Transgender-Care Exclusion Case Faces Trial

     MANHATTAN (CN) — With New York’s longstanding transgender-care exclusions declared illegal, the Empire State must now stand trial over what treatments currently labeled cosmetic or banned for minors qualify for Medicaid, a federal judge ruled.
     Former Gov. George Pataki’s ban on Medicaid payments for transgender care had been on the books for 16 years before Bronx resident Angie Cruz led a class-action lawsuit opposing the policy in 2014.
     The following year, the state’s Department of Health lifted the prohibition but stopped short of the full spectrum of coverage. The reformed regulations denied payments for facial feminization surgery, breast augmentation, tracheal shaving and other treatments that the state considered cosmetic.
     The state also refused Medicaid coverage for transgender care administered to people under the age of 18, such as pubertal suppressants, commonly known as puberty blockers.
     On Wednesday, U.S. District Judge Jed Rakoff found that the blanket ban on “cosmetic” treatment violated the Medicaid Act, which requires the state to provide “medically necessary care.”
     Cruz’s lawyers celebrated the ruling in a conference call on Thursday evening.
     Kimberly Forte, a supervising attorney with The Legal Aid Society’s LGBT Law and Policy Initiative, said that the clients she contacted have been “thrilled” with the judge’s decision.
     “It’s very unclear as to when the regulation will actually be changed and the new regulation will go into effect,” Forte said.
     A date has not been set for a trial to determine whether treatments like puberty blockers quality for coverage.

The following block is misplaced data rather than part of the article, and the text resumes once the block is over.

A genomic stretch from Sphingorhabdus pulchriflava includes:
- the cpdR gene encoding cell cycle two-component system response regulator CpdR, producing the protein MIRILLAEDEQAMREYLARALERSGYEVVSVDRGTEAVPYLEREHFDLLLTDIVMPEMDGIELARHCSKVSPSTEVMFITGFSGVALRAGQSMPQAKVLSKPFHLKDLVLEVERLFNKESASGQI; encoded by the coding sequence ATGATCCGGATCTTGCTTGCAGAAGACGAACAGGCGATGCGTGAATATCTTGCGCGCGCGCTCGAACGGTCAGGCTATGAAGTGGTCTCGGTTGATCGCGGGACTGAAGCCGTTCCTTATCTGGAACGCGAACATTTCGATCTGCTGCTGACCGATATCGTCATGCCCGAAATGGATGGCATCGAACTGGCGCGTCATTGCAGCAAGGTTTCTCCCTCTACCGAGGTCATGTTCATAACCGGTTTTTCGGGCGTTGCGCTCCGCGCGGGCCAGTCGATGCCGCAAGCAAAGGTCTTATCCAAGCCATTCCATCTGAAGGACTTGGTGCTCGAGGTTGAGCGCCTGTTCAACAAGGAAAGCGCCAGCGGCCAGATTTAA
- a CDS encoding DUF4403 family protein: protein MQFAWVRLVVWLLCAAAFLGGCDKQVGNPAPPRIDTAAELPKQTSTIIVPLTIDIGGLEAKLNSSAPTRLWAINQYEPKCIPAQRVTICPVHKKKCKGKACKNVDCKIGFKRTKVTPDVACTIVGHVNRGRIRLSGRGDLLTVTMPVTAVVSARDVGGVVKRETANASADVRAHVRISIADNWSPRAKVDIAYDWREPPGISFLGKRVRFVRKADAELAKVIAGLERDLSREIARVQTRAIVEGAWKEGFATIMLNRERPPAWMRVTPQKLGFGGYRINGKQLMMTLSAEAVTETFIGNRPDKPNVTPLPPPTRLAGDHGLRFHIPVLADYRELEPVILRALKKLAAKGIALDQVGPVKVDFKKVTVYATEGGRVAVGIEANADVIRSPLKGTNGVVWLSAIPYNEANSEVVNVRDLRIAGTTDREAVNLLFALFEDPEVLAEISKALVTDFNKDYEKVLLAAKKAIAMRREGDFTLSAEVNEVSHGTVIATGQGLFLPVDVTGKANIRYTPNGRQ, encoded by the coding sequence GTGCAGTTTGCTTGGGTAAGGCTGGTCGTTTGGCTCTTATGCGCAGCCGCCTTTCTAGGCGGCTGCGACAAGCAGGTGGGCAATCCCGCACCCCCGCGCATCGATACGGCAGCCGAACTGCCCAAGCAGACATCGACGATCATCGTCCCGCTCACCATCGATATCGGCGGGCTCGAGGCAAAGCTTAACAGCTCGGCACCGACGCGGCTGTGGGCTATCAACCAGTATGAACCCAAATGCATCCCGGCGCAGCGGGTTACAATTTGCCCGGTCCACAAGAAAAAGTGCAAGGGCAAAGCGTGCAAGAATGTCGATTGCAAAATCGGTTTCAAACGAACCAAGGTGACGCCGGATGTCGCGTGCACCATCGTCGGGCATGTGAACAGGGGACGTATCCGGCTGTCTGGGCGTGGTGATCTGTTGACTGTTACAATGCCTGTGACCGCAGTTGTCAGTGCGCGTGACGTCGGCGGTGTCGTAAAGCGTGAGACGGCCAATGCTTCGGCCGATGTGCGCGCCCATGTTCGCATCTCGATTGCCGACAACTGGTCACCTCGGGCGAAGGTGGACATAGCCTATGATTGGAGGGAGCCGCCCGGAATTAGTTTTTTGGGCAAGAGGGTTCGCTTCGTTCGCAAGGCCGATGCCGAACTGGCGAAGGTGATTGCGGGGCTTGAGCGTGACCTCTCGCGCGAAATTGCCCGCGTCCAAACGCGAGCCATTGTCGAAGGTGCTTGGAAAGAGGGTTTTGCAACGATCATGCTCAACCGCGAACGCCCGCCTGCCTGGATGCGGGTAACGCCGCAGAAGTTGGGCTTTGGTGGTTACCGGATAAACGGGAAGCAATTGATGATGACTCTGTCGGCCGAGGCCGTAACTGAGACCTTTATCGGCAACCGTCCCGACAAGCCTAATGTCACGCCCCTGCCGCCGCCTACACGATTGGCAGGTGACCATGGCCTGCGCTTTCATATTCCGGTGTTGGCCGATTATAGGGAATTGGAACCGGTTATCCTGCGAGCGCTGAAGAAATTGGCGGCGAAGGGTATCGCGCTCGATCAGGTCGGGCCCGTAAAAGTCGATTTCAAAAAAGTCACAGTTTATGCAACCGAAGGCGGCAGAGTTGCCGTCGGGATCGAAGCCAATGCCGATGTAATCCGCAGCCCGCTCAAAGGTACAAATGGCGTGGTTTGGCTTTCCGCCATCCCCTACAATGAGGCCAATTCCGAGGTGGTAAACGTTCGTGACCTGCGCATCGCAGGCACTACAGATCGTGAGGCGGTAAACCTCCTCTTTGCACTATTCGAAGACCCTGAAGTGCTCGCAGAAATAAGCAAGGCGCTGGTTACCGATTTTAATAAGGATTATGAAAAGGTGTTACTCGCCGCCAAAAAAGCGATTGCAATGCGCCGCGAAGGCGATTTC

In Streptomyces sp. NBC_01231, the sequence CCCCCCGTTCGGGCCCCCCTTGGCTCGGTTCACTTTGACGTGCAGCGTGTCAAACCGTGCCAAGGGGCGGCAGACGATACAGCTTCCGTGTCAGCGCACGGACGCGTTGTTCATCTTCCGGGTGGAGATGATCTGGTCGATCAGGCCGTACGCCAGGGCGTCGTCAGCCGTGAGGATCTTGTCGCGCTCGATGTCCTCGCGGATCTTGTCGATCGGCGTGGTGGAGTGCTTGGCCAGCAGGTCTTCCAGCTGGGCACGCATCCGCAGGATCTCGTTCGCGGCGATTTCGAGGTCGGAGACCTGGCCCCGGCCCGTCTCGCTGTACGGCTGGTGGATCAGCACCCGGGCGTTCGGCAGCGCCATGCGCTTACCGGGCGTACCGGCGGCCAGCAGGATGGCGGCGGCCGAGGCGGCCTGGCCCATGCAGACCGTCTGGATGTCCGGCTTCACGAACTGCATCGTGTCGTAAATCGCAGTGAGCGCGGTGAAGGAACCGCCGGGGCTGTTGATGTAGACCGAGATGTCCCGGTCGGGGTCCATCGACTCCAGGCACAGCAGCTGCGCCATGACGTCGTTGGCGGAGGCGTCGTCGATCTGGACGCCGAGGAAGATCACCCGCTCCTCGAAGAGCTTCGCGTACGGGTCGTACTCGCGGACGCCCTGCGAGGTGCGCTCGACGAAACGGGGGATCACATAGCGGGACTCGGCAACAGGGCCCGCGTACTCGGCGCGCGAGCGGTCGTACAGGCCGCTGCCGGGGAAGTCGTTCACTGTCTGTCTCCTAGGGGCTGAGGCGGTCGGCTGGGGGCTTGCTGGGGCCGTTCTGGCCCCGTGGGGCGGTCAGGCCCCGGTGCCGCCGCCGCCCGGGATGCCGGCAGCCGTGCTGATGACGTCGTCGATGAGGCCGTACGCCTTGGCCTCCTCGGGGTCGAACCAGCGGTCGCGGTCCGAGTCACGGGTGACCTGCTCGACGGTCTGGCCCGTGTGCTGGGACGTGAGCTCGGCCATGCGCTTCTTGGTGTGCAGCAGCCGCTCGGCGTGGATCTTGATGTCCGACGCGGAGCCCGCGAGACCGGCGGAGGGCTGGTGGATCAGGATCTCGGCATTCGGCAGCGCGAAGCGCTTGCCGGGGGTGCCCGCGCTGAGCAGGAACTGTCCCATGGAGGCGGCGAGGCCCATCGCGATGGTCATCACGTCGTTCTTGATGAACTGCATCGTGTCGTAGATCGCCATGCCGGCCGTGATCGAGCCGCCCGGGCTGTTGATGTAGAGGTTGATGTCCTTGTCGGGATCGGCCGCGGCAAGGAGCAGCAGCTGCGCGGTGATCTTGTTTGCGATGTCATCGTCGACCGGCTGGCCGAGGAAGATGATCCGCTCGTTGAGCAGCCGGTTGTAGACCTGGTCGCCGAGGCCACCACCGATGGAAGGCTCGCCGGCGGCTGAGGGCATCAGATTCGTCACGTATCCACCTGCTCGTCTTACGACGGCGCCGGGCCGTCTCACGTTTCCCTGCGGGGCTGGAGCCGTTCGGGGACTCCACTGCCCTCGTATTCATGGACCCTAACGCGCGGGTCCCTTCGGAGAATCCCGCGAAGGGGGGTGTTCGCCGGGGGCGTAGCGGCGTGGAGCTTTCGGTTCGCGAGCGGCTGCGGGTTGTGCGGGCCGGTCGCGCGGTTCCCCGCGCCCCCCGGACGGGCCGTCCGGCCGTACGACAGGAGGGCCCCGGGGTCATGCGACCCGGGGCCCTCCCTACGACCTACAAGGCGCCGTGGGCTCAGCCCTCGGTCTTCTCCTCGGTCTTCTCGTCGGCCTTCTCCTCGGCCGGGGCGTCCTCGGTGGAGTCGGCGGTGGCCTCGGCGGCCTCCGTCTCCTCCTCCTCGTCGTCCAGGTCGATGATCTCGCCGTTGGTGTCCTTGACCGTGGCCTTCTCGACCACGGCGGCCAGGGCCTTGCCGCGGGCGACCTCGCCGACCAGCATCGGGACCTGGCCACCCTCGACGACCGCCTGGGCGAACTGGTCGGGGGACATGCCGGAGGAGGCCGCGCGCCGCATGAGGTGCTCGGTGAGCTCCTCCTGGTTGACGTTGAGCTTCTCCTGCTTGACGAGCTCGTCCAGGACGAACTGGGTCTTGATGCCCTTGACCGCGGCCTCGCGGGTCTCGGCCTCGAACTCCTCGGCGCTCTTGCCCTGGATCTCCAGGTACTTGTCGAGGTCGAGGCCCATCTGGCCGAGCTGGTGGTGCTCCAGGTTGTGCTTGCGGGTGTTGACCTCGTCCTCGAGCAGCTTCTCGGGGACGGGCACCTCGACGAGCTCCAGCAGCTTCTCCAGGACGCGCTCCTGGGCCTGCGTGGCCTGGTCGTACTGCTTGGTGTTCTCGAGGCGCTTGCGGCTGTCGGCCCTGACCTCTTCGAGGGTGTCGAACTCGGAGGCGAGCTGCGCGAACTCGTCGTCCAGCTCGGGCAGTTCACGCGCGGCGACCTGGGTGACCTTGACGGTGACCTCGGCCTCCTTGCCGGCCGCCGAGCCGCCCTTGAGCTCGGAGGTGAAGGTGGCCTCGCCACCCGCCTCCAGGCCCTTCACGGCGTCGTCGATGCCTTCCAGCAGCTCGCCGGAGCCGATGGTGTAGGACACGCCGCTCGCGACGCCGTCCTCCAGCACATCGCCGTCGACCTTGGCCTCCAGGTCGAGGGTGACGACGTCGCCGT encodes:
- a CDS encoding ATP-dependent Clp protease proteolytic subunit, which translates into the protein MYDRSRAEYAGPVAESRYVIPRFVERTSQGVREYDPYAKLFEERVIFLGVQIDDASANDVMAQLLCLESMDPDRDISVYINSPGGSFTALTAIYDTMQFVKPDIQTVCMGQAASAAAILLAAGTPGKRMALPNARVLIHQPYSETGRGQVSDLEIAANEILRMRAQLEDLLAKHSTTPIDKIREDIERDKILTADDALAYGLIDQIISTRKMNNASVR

On the road to trial, Cruz’s lawyers presented testimony by such expert physicians as Johanna Olson from the Children’s Hospital of Los Angeles and Nicholas Gorton from Kings County Hospital in New York.
     Mary Eaton, a partner at Willkie Farr & Gallagher LLP, said that the city had “no medical experts, no experts at all.”
     Judge Rakoff’s opinion confirms that this is not an exaggeration, blasting the state for submitting “inadmissible hearsay” and concluding that its sole expert “did not opine on the efficacy of treatments for individuals with gender dysphoria.”
     Eaton added in a statement that the ruling demonstrates “Albany turned a deaf ear to the chorus of medical experts” on transgender treatment for 16 years.
     For Mik Kinkead, an attorney with the Sylvia Rivera Law Project, or SRLP, the development marks a victory “not only for the transgender community but also all low-income New Yorkers” to keep the state from determinations of medically necessary care.
     Founded in 2002, SRLP takes its name from the late transgender activist Sylvia Rivera, one of the central figures of the Stonewall Inn uprising that launched the modern LGBT liberation movement.
     The organization has been fighting Pataki’s regulation from its earliest days, and Kinkead said of its namesake: “I think she would be very excited, especially for young people, because she advocated for young people.”
     The Department of Health said it is reviewing the judge’s decision.

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